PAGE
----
03 September 2011

The Search for Delicious by Natalie Babbitt

Ah...the search for delicious...
what a lovely quest to embark upon.
THE SEARCH FOR DELICIOUS by Natalie Babbitt (1969 Hardcover in dust jacket, 159 pages. Farrar, Straus and Giroux. Book Club Edition.)
The bulk of this quest is carried out by Vaungaylen. Gaylen, as he is known, was left by is mother, in a basket, at the gates of the castle. He was quickly adopted by Prime Minister DeCree. 

The Prime Minister began work on a dictionary when Gaylen was twelve years old.
The King was quite pleased with the Prime Minister's progress:
A: "He liked 'Affectionate is your dog'."
B: "Bulky is a big bag of boxes."
C: "Calamitous is saying no to the King."
D: "Delicious is fried fish."
But, no, that didn't please the king.

The King thought apples should be declared the most delicious.

It didn't please anyone else either.
The Queen thought Christmas pudding.
The Queen's trouble-maker brother piped up that his vote was for nuts.
The General stated that a mug of beer is delicious.

Gaylen was asked to set out around the kingdom gathering everyone's votes as to the best definition for "delicious".

In a land where "nothing" belongs to the people and the world is filled with mermaids, woldwellers, and dwarves, a minor story is interwoven in the main one.

Our little one (age five) and I have been reading this book for many months. She found it so interesting that she was able to remember very minor details of the story from one reading to the next. Today as I was writing this review she reminded me that someone had clearly affirmed a preference for "beer" as being delicious. Given that, I can say that this book can be used as a read-aloud selection for children as young as probably age four, perhaps a precocious age three. The first time I read this book it was to our two younger boys who were nearing ages seven and eight.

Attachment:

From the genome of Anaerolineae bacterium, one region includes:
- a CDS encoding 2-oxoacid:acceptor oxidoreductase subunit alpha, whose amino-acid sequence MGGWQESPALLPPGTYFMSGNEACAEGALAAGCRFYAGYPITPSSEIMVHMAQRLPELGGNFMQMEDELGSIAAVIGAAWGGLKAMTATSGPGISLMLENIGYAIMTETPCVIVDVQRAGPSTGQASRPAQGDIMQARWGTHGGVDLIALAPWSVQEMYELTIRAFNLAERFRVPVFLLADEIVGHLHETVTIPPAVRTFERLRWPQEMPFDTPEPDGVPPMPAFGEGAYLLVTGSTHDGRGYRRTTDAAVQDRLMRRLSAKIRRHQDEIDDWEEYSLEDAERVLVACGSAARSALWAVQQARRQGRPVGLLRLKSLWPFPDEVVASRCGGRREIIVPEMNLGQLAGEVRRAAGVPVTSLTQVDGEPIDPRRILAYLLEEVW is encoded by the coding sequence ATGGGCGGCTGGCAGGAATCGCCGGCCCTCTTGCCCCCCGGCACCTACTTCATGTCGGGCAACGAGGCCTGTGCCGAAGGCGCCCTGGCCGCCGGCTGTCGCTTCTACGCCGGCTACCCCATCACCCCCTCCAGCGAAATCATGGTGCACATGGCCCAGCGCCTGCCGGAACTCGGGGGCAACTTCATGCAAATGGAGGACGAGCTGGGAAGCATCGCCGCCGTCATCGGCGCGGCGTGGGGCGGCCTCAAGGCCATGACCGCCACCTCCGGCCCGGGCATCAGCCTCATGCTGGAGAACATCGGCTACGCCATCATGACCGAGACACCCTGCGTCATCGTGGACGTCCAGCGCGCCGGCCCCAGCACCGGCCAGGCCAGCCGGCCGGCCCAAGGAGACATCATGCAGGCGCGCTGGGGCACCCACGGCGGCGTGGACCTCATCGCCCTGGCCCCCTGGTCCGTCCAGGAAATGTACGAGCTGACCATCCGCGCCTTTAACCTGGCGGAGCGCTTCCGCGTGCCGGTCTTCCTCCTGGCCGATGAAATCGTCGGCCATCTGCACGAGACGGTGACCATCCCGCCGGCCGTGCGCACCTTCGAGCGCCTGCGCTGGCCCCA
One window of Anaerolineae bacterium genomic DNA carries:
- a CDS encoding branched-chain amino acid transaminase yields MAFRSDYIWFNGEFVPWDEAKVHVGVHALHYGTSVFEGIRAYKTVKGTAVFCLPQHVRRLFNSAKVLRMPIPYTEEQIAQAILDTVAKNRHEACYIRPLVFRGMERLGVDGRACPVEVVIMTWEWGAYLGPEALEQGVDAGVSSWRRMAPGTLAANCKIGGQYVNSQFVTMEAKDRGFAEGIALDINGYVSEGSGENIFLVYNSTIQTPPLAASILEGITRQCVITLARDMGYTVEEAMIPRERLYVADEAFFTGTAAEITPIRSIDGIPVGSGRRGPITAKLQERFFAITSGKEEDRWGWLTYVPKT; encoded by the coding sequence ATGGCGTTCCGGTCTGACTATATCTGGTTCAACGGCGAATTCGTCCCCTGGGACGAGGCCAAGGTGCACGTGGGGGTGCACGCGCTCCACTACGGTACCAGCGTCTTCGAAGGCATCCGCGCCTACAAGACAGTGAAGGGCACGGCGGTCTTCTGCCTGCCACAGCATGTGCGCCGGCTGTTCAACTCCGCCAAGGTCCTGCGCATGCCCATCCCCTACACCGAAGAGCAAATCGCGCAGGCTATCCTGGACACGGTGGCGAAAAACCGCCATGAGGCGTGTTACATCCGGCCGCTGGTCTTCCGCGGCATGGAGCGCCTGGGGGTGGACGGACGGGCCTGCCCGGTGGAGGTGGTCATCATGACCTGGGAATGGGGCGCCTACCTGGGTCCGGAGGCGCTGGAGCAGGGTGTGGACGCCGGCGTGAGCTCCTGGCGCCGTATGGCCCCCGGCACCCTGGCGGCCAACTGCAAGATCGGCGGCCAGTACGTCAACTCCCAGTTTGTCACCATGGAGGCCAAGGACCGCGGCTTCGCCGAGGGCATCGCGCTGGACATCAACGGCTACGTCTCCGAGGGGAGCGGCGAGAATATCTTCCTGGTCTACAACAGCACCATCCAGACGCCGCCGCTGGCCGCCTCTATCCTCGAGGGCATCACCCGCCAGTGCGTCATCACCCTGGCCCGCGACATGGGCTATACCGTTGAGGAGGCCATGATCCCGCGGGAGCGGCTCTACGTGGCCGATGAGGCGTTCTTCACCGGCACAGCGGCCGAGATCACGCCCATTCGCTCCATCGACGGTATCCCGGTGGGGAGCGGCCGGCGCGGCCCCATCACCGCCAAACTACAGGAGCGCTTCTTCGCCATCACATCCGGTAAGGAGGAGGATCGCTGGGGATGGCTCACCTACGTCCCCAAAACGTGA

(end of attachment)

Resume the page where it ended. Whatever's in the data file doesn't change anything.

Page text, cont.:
Natalie Babbitt also wrote Tuck Everlasting which I read in August 2007 and again in April 2008. I'm not much of a rereader of books and there isn't a lot of time between those two readings. The prose with which she wrote Tuck Everlasting really satisfied me and so I returned to it very soon. The Disney film adaptation of Tuck Everlasting is also very well done. 
Tuck para siempreTuck Everlasting

My Review of Tuck Everylasting by Natalie Babbitt

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